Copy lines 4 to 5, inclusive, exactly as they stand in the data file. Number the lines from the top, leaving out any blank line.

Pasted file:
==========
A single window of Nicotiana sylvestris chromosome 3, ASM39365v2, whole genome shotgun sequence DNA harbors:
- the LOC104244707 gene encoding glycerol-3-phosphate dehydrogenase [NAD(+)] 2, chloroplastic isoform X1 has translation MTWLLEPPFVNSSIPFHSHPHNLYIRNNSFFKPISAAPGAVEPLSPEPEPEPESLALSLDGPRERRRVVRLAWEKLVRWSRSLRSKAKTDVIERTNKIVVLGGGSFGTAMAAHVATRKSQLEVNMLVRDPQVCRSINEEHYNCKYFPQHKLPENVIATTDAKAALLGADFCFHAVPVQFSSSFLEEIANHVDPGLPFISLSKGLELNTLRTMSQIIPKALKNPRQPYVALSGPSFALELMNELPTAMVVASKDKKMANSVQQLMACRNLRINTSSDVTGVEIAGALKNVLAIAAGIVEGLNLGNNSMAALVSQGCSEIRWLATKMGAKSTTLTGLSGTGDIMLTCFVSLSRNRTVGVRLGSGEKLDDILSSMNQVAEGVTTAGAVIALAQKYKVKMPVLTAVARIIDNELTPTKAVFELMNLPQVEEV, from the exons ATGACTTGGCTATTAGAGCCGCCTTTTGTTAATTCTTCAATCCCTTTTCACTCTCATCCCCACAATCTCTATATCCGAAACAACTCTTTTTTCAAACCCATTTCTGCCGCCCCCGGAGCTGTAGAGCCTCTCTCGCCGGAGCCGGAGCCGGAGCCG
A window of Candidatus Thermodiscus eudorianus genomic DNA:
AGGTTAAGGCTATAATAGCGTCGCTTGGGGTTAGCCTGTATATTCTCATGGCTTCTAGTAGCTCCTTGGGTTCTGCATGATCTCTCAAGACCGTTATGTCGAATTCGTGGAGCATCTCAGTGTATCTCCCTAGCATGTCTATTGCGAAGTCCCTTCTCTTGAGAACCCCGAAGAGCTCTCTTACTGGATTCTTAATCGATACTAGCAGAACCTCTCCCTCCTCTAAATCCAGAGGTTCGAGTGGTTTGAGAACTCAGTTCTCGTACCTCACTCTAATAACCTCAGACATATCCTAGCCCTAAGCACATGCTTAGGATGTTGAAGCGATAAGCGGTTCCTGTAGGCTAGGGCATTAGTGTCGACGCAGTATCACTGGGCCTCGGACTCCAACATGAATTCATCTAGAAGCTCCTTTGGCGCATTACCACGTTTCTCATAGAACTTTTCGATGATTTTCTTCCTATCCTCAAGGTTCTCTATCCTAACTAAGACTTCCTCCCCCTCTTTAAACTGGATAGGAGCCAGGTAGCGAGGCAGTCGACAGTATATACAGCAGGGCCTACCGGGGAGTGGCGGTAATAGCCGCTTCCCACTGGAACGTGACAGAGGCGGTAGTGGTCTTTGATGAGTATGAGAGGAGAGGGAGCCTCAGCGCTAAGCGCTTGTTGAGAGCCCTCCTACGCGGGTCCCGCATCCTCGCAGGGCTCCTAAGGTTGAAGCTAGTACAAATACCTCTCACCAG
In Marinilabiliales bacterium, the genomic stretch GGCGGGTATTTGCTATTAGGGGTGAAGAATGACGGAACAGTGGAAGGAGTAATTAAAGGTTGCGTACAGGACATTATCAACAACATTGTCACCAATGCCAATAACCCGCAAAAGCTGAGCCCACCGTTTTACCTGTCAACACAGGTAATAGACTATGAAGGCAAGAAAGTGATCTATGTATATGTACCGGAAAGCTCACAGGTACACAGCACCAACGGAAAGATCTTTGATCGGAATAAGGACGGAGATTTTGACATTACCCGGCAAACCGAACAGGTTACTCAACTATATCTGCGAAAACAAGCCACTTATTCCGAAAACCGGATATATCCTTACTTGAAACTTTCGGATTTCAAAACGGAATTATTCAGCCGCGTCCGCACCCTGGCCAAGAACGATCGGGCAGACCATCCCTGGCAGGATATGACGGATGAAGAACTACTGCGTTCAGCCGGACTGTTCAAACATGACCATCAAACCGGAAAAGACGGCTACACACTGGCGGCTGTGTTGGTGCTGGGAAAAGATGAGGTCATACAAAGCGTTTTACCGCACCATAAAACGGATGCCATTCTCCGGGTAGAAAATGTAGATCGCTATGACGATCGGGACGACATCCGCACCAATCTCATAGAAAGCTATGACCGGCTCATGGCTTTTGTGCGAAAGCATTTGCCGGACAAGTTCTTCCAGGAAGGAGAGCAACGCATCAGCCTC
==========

AGGTTAAGGCTATAATAGCGTCGCTTGGGGTTAGCCTGTATATTCTCATGGCTTCTAGTAGCTCCTTGGGTTCTGCATGATCTCTCAAGACCGTTATGTCGAATTCGTGGAGCATCTCAGTGTATCTCCCTAGCATGTCTATTGCGAAGTCCCTTCTCTTGAGAACCCCGAAGAGCTCTCTTACTGGATTCTTAATCGATACTAGCAGAACCTCTCCCTCCTCTAAATCCAGAGGTTCGAGTGGTTTGAGAACTCAGTTCTCGTACCTCACTCTAATAACCTCAGACATATCCTAGCCCTAAGCACATGCTTAGGATGTTGAAGCGATAAGCGGTTCCTGTAGGCTAGGGCATTAGTGTCGACGCAGTATCACTGGGCCTCGGACTCCAACATGAATTCATCTAGAAGCTCCTTTGGCGCATTACCACGTTTCTCATAGAACTTTTCGATGATTTTCTTCCTATCCTCAAGGTTCTCTATCCTAACTAAGACTTCCTCCCCCTCTTTAAACTGGATAGGAGCCAGGTAGCGAGGCAGTCGACAGTATATACAGCAGGGCCTACCGGGGAGTGGCGGTAATAGCCGCTTCCCACTGGAACGTGACAGAGGCGGTAGTGGTCTTTGATGAGTATGAGAGGAGAGGGAGCCTCAGCGCTAAGCGCTTGTTGAGAGCCCTCCTACGCGGGTCCCGCATCCTCGCAGGGCTCCTAAGGTTGAAGCTAGTACAAATACCTCTCACCAG
In Marinilabiliales bacterium, the genomic stretch GGCGGGTATTTGCTATTAGGGGTGAAGAATGACGGAACAGTGGAAGGAGTAATTAAAGGTTGCGTACAGGACATTATCAACAACATTGTCACCAATGCCAATAACCCGCAAAAGCTGAGCCCACCGTTTTACCTGTCAACACAGGTAATAGACTATGAAGGCAAGAAAGTGATCTATGTATATGTACCGGAAAGCTCACAGGTACACAGCACCAACGGAAAGATCTTTGATCGGAATAAGGACGGAGATTTTGACATTACCCGGCAAACCGAACAGGTTACTCAACTATATCTGCGAAAACAAGCCACTTATTCCGAAAACCGGATATATCCTTACTTGAAACTTTCGGATTTCAAAACGGAATTATTCAGCCGCGTCCGCACCCTGGCCAAGAACGATCGGGCAGACCATCCCTGGCAGGATATGACGGATGAAGAACTACTGCGTTCAGCCGGACTGTTCAAACATGACCATCAAACCGGAAAAGACGGCTACACACTGGCGGCTGTGTTGGTGCTGGGAAAAGATGAGGTCATACAAAGCGTTTTACCGCACCATAAAACGGATGCCATTCTCCGGGTAGAAAATGTAGATCGCTATGACGATCGGGACGACATCCGCACCAATCTCATAGAAAGCTATGACCGGCTCATGGCTTTTGTGCGAAAGCATTTGCCGGACAAGTTCTTCCAGGAAGGAGAGCAACGCATCAGCCTC